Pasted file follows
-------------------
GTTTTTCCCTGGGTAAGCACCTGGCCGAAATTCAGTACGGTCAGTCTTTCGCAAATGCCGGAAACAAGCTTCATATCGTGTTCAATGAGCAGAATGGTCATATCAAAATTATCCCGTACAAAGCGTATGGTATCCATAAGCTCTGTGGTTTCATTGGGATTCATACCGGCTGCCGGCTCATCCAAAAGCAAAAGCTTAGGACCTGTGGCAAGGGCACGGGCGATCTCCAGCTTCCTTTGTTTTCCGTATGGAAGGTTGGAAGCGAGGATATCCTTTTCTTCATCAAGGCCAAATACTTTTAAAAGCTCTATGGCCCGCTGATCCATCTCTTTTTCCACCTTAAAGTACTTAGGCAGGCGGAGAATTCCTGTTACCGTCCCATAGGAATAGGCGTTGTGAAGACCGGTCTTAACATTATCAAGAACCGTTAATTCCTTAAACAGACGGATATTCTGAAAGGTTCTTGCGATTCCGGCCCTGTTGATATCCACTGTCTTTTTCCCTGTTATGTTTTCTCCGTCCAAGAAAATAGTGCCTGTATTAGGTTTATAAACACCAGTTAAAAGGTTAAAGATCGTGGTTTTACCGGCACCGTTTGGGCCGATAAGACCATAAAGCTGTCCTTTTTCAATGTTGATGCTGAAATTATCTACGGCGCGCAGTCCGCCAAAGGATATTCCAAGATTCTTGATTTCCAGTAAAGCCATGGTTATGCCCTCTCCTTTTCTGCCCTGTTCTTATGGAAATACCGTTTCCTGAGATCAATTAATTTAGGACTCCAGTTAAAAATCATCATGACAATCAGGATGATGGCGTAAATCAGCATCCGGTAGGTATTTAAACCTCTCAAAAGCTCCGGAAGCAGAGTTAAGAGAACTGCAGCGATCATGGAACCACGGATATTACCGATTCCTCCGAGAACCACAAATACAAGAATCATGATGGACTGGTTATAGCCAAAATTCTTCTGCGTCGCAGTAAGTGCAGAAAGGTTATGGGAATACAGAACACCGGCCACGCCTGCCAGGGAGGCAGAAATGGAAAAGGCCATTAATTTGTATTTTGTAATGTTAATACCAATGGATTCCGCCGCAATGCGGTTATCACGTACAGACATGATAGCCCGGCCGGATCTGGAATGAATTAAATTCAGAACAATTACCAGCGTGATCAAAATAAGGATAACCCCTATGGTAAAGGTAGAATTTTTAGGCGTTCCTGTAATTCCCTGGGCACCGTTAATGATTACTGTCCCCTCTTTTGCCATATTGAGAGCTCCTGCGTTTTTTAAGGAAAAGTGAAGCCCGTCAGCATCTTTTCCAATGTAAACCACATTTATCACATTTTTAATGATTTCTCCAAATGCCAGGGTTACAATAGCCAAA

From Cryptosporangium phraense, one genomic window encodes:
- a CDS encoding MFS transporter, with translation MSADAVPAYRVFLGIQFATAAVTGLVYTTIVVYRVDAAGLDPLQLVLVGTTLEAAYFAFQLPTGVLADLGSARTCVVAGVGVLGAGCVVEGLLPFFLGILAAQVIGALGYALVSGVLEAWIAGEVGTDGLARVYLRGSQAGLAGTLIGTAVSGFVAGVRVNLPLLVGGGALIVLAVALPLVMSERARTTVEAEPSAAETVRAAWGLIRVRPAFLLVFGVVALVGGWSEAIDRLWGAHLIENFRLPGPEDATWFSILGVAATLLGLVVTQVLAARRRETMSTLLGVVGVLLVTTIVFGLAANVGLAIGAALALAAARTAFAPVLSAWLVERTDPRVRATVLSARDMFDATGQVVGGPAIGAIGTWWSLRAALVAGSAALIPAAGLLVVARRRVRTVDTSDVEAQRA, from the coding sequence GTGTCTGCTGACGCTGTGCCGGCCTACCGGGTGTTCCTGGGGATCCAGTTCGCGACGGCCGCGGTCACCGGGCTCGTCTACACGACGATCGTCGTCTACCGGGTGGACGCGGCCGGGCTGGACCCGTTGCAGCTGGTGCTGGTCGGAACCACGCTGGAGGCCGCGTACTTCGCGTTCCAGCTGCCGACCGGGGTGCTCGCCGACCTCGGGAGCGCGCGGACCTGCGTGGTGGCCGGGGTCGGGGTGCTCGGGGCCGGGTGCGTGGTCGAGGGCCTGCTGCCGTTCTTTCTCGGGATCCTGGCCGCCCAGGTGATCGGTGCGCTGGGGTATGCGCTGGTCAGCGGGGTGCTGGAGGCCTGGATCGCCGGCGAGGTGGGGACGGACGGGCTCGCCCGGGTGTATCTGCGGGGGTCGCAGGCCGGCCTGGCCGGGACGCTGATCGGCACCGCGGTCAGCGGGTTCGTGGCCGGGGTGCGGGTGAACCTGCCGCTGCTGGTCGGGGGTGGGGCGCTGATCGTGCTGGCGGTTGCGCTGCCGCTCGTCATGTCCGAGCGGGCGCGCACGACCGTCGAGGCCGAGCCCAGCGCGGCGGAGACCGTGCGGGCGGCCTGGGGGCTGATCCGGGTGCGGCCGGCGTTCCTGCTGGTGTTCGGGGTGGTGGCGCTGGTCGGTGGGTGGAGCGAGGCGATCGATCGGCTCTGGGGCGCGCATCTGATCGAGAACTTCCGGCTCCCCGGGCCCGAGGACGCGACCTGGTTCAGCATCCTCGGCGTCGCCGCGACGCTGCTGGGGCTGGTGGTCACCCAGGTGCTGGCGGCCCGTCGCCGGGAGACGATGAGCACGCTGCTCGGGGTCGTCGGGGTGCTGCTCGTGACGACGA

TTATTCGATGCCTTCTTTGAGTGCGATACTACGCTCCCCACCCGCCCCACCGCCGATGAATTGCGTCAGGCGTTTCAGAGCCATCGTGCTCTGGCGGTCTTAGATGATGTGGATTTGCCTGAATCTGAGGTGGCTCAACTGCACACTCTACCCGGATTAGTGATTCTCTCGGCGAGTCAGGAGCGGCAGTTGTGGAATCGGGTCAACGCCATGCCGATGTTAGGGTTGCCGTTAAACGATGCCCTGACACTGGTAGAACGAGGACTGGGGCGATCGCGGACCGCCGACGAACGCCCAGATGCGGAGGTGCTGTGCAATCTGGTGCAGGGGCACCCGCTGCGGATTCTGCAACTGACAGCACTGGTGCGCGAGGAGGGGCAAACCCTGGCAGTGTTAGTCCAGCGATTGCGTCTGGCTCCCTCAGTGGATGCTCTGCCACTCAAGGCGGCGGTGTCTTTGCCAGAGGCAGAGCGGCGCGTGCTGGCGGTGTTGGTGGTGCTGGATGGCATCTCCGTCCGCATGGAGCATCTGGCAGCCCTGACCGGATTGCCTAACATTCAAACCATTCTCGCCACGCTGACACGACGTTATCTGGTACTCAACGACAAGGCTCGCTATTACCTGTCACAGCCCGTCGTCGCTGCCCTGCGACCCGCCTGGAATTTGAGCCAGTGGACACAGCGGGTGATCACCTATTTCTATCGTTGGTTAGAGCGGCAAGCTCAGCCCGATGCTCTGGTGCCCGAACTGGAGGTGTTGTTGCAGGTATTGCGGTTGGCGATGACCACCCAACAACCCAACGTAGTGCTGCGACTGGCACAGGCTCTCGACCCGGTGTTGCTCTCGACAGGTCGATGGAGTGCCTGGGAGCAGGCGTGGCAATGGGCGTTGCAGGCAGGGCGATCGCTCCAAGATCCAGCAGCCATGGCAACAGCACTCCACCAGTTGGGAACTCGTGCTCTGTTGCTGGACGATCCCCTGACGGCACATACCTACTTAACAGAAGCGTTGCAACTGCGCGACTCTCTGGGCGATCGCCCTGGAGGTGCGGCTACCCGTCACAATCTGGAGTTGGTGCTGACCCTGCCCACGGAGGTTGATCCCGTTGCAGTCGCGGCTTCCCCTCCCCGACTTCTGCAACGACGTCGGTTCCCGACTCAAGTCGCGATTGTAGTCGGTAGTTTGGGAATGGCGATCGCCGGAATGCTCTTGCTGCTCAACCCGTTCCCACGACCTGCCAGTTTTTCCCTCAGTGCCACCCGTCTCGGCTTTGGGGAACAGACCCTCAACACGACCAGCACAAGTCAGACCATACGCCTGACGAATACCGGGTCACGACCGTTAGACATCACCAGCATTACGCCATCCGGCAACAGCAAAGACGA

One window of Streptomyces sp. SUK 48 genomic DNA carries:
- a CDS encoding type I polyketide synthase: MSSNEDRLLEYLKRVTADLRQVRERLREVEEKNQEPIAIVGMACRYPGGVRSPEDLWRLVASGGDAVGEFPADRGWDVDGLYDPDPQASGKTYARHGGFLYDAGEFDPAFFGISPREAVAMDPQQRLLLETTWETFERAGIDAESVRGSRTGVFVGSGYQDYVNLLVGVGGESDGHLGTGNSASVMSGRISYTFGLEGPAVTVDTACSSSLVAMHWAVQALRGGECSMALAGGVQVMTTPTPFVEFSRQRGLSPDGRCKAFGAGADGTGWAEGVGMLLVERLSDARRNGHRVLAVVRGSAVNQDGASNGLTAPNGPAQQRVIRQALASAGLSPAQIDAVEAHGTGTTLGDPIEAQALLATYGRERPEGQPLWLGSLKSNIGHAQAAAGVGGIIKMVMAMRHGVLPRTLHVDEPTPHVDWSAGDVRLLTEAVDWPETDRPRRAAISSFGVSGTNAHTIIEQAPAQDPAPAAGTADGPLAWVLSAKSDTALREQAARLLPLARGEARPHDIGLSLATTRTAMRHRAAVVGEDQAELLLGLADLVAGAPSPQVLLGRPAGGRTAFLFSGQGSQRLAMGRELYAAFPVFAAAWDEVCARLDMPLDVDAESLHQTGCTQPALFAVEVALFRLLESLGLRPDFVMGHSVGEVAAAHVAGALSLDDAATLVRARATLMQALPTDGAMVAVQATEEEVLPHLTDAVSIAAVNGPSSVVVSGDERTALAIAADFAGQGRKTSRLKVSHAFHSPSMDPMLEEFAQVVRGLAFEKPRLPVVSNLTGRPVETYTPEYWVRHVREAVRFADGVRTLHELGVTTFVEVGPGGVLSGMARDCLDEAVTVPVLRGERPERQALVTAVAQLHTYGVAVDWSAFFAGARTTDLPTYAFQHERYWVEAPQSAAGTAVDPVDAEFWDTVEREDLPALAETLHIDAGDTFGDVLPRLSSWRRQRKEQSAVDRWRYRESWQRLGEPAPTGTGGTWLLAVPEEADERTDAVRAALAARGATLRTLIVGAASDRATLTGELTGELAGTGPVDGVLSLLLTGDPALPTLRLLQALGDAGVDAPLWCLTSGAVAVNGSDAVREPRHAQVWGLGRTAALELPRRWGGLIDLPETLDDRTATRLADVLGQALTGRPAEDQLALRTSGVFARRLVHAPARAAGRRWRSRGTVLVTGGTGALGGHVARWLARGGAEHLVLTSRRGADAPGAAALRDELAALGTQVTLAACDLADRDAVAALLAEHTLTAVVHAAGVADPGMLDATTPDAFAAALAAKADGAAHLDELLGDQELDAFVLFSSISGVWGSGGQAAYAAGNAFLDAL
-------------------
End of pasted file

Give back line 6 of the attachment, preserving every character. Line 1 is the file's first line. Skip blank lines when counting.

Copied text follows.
- a CDS encoding type I polyketide synthase: MSSNEDRLLEYLKRVTADLRQVRERLREVEEKNQEPIAIVGMACRYPGGVRSPEDLWRLVASGGDAVGEFPADRGWDVDGLYDPDPQASGKTYARHGGFLYDAGEFDPAFFGISPREAVAMDPQQRLLLETTWETFERAGIDAESVRGSRTGVFVGSGYQDYVNLLVGVGGESDGHLGTGNSASVMSGRISYTFGLEGPAVTVDTACSSSLVAMHWAVQALRGGECSMALAGGVQVMTTPTPFVEFSRQRGLSPDGRCKAFGAGADGTGWAEGVGMLLVERLSDARRNGHRVLAVVRGSAVNQDGASNGLTAPNGPAQQRVIRQALASAGLSPAQIDAVEAHGTGTTLGDPIEAQALLATYGRERPEGQPLWLGSLKSNIGHAQAAAGVGGIIKMVMAMRHGVLPRTLHVDEPTPHVDWSAGDVRLLTEAVDWPETDRPRRAAISSFGVSGTNAHTIIEQAPAQDPAPAAGTADGPLAWVLSAKSDTALREQAARLLPLARGEARPHDIGLSLATTRTAMRHRAAVVGEDQAELLLGLADLVAGAPSPQVLLGRPAGGRTAFLFSGQGSQRLAMGRELYAAFPVFAAAWDEVCARLDMPLDVDAESLHQTGCTQPALFAVEVALFRLLESLGLRPDFVMGHSVGEVAAAHVAGALSLDDAATLVRARATLMQALPTDGAMVAVQATEEEVLPHLTDAVSIAAVNGPSSVVVSGDERTALAIAADFAGQGRKTSRLKVSHAFHSPSMDPMLEEFAQVVRGLAFEKPRLPVVSNLTGRPVETYTPEYWVRHVREAVRFADGVRTLHELGVTTFVEVGPGGVLSGMARDCLDEAVTVPVLRGERPERQALVTAVAQLHTYGVAVDWSAFFAGARTTDLPTYAFQHERYWVEAPQSAAGTAVDPVDAEFWDTVEREDLPALAETLHIDAGDTFGDVLPRLSSWRRQRKEQSAVDRWRYRESWQRLGEPAPTGTGGTWLLAVPEEADERTDAVRAALAARGATLRTLIVGAASDRATLTGELTGELAGTGPVDGVLSLLLTGDPALPTLRLLQALGDAGVDAPLWCLTSGAVAVNGSDAVREPRHAQVWGLGRTAALELPRRWGGLIDLPETLDDRTATRLADVLGQALTGRPAEDQLALRTSGVFARRLVHAPARAAGRRWRSRGTVLVTGGTGALGGHVARWLARGGAEHLVLTSRRGADAPGAAALRDELAALGTQVTLAACDLADRDAVAALLAEHTLTAVVHAAGVADPGMLDATTPDAFAAALAAKADGAAHLDELLGDQELDAFVLFSSISGVWGSGGQAAYAAGNAFLDAL